in all probability have done as the French marshal desired, were by the fortune of war afforded the opportunity of surprising a part of the enemy's forces. For in the 17th century, when the objects of a war were as far as possible secured without the loss of valuable lives, and general decisive battles were in every way considered undesirable, a brilliant victory over a part, not the whole, of the enemy's forces was the tactical idea of the best generals, and accordingly William, having completely misled the enemy by forcing a detected spy to give Luxemburg false news, set his army in motion before dawn on July 23rd/ August 3rd to surprise the French right about Steenkirk. The advanced guard of infantry and pioneers, under the duke of Württemberg, deployed close to the French camps ere Luxemburg became aware of the impending blow; at this moment the main body of the army farther back was forming up after the passage of some woods. When the fight opened, Luxemburg was completely surprised, and he could do no more than hurry the nearest foot and dragoons into action as each regiment came on the scene. But the march of the Allies' main body had been mismanaged; while Württemberg methodically cannonaded the enemy, waiting for support and for the order to advance, and the French worked with feverish energy to form a strong and well-covered line of battle at the threatened point, the Allies' main body, which had marched in the usual order, one wing of cavalry leading, the infantry following, and the other wing of cavalry at the tail of the column, was being hastily sorted out into infantry and cavalry, for the ground was only suitable for the former. A few battalions only had come up to support the advanced guard when the real attack opened (12.30). The advanced guard had already been under arms for nine hours, and the march had been over bad ground, but its attack swept the first French line before it. The English and Danes stubbornly advanced, the second and third lines of the French infantry giving ground before them, but Luxemburg was rapidly massing his whole force to crush them, and meanwhile the confusion in the allied main body had reached its height. Count Solms, who commanded it, ordered the cavalry forward, but the mounted men, scarcely able to move over the bad roads and heavy ground, only blocked the way for the infantry. Some of the English foot, with curses upon Solms and the Dutch generals, broke out to the front, and Solms, angry and excited, thereupon refused to listen to all appeals for aid from the front. No attempt was made to engage and hold the centre and left of the French army, which hurried, regiment after regiment, to take part in the fighting at Steenkirk. William's counter-order that the infantry was to go forward, the cavalry to halt, only made matters worse, and by now the advanced guard had at last been brought to a standstill. At the crisis Luxemburg had not hesitated to throw the whole of the French and Swiss guards, led by the princes of the royal house, into the fight, and as, during and after this supreme effort, more and more French troops appeared from the side of Enghien, the Allies were driven back, contesting every step by weight of numbers. Those troops of the main body, foot and dragoons, which succeeded in reaching the front, served only to cover and to steady the retreat of Wiirttemberg's force, and, the coup having manifestly failed, William ordered the retreat. The Allies retired as they had come, their rear-guard showing too stubborn a front for the French to attack. The latter were indeed in no state to pursue. Over eight thousand men out of only about fifteen thousand engaged on the side of the Allies were killed and wounded, and the losses of the French out of a much larger force were at least equal. Contemporary soldiers affirmed that Steenkirk was the hardest battle ever fought by infantry, and the battle served not only to illustrate the splendid discipline of the old professional armies, but also to give point to the reluctance of the generals of those days to fight battles in which, once the fighting spirit was unchained, the armies shot each other to pieces before either would give way.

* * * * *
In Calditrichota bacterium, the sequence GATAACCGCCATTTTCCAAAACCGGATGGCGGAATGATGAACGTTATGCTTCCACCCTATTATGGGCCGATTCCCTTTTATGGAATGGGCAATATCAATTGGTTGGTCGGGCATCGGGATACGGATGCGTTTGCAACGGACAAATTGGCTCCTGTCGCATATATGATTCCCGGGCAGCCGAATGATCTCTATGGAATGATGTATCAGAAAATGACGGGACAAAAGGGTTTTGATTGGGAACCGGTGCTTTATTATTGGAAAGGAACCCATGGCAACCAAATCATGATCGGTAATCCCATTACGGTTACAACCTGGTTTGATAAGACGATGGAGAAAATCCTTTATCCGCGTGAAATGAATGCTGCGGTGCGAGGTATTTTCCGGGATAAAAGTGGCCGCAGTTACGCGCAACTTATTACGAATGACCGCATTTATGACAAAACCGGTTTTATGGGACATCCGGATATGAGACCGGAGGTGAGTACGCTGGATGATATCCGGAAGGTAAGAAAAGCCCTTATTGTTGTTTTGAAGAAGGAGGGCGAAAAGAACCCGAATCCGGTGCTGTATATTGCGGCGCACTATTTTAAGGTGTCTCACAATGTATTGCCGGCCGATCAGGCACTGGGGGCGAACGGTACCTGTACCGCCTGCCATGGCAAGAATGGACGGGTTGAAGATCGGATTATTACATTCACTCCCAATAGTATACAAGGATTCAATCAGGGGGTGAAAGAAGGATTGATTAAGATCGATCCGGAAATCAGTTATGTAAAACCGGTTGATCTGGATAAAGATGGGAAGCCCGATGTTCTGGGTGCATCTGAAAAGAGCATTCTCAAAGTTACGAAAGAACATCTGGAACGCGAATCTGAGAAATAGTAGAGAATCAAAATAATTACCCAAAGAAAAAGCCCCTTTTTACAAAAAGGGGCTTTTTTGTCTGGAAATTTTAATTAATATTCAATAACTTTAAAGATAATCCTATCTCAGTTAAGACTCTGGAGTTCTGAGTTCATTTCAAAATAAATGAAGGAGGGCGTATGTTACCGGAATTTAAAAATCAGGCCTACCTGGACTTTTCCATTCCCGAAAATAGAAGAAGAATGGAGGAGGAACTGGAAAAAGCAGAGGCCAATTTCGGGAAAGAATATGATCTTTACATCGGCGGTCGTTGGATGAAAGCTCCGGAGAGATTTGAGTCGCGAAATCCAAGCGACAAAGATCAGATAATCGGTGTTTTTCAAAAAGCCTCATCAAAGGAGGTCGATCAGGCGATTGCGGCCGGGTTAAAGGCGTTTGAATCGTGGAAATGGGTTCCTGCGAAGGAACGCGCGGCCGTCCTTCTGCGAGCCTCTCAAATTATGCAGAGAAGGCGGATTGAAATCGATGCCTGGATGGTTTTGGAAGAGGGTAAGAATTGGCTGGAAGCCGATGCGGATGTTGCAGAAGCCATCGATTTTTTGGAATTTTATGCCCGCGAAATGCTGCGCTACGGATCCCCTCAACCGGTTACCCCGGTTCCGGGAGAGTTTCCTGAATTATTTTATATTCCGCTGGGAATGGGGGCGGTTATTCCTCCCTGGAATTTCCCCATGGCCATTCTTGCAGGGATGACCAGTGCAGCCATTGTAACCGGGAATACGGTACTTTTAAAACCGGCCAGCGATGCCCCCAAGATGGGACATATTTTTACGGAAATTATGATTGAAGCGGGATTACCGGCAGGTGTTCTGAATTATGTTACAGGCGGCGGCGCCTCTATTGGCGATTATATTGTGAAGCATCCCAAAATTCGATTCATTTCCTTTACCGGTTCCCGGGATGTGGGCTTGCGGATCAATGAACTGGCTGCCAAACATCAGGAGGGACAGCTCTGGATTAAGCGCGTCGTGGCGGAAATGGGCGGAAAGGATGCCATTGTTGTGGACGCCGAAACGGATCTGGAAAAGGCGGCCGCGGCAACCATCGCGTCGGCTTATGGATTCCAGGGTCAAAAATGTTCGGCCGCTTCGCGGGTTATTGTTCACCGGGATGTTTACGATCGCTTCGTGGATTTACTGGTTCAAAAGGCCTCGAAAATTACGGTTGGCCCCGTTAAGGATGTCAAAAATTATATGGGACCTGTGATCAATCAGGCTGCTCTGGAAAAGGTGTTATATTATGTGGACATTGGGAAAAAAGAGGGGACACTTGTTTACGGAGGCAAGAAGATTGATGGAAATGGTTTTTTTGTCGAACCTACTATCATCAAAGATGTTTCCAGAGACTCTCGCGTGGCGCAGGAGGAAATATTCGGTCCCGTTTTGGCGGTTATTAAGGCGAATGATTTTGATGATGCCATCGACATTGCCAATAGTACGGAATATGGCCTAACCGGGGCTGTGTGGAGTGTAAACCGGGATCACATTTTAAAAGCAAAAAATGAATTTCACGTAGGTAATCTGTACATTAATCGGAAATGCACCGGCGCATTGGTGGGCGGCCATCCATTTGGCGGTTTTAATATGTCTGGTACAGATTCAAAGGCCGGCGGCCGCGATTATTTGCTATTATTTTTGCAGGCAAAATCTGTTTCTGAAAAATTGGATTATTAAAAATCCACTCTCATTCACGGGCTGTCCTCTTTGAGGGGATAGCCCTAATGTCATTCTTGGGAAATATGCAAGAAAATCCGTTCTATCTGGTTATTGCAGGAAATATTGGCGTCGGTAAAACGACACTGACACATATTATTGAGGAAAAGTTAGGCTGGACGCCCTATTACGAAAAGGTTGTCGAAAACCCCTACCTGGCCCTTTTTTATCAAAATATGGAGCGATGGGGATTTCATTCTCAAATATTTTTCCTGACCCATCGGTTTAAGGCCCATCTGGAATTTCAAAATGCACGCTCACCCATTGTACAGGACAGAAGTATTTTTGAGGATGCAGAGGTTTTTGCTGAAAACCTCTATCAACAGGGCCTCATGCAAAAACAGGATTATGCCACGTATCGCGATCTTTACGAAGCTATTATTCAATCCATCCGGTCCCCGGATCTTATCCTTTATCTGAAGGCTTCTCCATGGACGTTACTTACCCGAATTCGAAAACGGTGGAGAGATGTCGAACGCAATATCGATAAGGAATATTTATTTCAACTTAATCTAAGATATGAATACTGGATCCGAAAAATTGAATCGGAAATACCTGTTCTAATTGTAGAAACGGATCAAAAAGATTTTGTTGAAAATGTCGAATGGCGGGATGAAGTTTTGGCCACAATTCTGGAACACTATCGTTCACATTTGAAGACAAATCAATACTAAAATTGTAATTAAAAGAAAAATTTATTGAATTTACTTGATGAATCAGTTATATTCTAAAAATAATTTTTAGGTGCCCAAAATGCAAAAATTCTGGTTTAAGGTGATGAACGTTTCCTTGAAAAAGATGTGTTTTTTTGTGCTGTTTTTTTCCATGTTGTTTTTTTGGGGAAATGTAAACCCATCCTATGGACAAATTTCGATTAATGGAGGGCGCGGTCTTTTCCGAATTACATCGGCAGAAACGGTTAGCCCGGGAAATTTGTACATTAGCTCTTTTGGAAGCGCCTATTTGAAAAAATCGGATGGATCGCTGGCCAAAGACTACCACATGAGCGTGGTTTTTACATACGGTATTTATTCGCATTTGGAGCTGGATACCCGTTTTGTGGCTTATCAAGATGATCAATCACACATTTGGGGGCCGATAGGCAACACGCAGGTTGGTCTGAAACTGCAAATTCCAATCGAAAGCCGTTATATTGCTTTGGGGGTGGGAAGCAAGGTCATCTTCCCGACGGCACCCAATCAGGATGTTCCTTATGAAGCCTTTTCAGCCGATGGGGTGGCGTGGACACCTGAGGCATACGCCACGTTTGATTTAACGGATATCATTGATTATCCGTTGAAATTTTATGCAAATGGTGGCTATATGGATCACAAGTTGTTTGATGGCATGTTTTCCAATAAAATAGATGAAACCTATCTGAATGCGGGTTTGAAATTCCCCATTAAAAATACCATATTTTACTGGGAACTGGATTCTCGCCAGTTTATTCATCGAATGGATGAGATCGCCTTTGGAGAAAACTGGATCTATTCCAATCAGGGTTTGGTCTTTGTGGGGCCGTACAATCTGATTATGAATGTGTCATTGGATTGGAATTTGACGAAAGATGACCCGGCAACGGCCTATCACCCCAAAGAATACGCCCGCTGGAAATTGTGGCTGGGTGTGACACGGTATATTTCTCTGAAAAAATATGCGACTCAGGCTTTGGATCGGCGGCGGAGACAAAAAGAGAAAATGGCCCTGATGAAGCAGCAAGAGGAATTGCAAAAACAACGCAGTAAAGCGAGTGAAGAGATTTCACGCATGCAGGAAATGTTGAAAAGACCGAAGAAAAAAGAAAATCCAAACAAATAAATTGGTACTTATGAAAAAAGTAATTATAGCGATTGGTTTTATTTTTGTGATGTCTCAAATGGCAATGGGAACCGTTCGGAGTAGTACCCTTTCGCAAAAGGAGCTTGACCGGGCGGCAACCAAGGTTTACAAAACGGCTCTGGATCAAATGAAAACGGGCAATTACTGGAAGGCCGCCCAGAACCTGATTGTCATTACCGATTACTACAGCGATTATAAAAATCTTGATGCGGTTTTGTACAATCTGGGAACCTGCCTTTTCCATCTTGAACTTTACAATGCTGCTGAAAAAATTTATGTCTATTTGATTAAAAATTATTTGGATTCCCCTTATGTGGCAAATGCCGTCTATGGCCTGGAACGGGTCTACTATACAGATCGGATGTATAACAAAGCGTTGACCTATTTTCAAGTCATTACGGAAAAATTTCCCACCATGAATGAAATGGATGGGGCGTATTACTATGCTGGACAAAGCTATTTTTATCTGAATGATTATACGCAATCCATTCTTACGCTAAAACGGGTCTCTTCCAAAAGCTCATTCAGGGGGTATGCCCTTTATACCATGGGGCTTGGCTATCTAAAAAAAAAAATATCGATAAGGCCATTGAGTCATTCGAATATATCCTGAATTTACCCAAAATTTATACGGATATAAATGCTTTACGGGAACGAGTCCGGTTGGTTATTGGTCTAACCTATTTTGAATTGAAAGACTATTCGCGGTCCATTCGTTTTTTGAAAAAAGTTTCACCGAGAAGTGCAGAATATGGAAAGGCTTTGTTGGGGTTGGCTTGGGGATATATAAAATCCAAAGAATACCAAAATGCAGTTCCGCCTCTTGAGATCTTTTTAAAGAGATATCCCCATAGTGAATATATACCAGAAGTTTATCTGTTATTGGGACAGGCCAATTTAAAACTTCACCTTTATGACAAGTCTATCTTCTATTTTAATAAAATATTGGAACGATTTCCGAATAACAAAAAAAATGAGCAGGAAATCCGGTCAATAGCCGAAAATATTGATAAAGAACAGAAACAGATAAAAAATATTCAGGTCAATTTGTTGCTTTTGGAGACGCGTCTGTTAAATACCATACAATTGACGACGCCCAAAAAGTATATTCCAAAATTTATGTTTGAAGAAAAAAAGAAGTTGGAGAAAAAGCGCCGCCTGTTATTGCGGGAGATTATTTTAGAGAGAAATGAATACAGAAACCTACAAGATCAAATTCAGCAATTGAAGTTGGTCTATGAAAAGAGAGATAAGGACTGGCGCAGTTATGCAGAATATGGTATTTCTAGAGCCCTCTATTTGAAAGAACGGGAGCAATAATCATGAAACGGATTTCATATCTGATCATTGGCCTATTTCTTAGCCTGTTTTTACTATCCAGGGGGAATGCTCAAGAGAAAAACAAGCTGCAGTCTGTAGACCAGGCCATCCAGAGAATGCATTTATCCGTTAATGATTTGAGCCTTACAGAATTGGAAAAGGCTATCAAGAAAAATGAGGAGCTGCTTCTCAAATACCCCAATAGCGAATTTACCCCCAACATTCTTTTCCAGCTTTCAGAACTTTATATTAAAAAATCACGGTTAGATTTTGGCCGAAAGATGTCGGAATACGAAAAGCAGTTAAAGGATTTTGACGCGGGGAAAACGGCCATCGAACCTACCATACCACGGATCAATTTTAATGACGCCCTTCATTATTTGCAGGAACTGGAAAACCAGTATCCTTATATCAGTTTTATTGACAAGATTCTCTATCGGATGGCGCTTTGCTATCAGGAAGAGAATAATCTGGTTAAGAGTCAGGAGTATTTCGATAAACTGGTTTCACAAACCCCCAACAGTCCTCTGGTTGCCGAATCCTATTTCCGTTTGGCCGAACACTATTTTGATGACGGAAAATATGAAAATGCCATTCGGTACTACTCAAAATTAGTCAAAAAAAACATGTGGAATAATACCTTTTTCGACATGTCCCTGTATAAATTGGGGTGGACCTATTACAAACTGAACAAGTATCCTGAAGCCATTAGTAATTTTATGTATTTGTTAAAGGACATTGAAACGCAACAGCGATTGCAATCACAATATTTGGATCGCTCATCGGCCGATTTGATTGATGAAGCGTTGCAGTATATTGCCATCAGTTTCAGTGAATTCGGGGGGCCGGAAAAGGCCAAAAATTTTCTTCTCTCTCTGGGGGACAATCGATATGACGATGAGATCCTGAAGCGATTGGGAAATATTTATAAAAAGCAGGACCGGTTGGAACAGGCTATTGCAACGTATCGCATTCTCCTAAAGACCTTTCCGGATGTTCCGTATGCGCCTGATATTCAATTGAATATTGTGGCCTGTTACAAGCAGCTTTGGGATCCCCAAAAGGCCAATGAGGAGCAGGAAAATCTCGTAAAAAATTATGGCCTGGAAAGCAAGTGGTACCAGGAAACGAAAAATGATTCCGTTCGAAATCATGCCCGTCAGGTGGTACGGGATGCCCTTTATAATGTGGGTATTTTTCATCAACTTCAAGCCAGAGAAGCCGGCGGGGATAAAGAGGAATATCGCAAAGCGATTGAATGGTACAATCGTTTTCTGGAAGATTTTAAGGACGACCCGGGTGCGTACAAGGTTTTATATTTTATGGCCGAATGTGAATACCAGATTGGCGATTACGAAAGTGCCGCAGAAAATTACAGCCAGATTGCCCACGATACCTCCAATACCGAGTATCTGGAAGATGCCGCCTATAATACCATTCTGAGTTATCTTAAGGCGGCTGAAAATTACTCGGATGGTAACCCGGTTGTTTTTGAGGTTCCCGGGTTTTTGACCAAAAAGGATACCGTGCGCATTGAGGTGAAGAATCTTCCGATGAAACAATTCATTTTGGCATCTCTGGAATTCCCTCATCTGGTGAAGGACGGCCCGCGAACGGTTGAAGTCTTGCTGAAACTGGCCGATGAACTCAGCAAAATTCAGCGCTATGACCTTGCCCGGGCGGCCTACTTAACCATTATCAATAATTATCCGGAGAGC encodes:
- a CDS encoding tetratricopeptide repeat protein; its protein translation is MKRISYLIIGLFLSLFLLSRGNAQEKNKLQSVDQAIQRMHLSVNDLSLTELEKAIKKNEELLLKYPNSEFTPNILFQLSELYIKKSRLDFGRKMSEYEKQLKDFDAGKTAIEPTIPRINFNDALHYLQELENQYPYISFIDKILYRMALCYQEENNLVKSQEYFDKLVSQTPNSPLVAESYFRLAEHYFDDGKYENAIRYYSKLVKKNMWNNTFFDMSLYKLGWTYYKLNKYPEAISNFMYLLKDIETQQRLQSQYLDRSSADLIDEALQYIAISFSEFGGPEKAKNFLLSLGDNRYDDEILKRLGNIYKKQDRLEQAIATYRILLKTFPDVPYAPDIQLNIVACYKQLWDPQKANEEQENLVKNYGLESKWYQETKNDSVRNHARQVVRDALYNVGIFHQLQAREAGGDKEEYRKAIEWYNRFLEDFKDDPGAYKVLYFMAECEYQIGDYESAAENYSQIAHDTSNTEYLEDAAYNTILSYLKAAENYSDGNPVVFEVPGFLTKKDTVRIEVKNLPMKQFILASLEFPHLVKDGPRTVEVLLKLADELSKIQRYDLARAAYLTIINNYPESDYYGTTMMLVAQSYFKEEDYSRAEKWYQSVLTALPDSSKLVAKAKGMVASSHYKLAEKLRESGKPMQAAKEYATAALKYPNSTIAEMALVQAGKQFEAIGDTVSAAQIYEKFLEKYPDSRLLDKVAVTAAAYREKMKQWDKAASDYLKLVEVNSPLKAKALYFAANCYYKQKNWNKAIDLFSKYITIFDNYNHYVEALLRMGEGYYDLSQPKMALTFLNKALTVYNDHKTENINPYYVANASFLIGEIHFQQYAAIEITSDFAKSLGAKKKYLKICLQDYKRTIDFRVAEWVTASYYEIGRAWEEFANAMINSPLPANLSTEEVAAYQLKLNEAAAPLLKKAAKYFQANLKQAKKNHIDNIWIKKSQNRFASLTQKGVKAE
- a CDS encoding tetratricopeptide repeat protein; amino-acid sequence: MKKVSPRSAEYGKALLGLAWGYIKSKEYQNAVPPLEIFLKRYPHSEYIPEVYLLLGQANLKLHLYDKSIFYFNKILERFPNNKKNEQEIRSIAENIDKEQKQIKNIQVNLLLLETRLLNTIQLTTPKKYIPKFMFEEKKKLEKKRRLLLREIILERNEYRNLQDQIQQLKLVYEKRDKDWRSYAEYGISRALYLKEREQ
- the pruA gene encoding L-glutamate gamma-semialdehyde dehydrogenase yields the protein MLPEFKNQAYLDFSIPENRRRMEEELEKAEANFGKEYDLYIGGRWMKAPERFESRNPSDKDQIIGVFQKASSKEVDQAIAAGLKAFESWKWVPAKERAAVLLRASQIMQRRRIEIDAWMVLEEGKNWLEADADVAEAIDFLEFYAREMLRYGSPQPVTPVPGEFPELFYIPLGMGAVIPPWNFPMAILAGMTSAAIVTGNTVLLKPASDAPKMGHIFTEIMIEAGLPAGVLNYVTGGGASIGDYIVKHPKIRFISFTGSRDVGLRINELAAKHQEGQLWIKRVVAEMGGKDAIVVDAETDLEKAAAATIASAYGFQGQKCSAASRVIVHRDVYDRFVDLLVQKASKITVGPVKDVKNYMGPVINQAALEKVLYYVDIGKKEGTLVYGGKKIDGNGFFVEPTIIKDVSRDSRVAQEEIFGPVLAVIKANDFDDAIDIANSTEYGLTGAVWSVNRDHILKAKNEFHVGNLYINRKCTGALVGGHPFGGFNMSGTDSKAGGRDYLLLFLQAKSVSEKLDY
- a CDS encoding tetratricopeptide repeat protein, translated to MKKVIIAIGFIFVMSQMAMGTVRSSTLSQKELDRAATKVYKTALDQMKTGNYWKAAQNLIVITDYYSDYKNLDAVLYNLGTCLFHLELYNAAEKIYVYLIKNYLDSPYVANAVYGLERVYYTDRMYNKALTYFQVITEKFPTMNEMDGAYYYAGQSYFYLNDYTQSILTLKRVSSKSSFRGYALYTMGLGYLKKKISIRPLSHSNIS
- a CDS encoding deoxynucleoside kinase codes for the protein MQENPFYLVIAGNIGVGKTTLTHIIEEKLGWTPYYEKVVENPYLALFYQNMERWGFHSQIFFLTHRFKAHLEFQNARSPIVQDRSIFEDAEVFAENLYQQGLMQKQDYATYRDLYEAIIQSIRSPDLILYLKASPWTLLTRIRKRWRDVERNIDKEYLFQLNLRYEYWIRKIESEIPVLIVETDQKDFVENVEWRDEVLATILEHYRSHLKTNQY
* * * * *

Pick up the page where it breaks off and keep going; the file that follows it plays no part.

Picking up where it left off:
STEEPLE (akin to "steep"), a general architectural name (Fr. clocher, Ital. campanile, Ger. Glockenturm) for the whole arrangement of tower, belfry, spire, &c.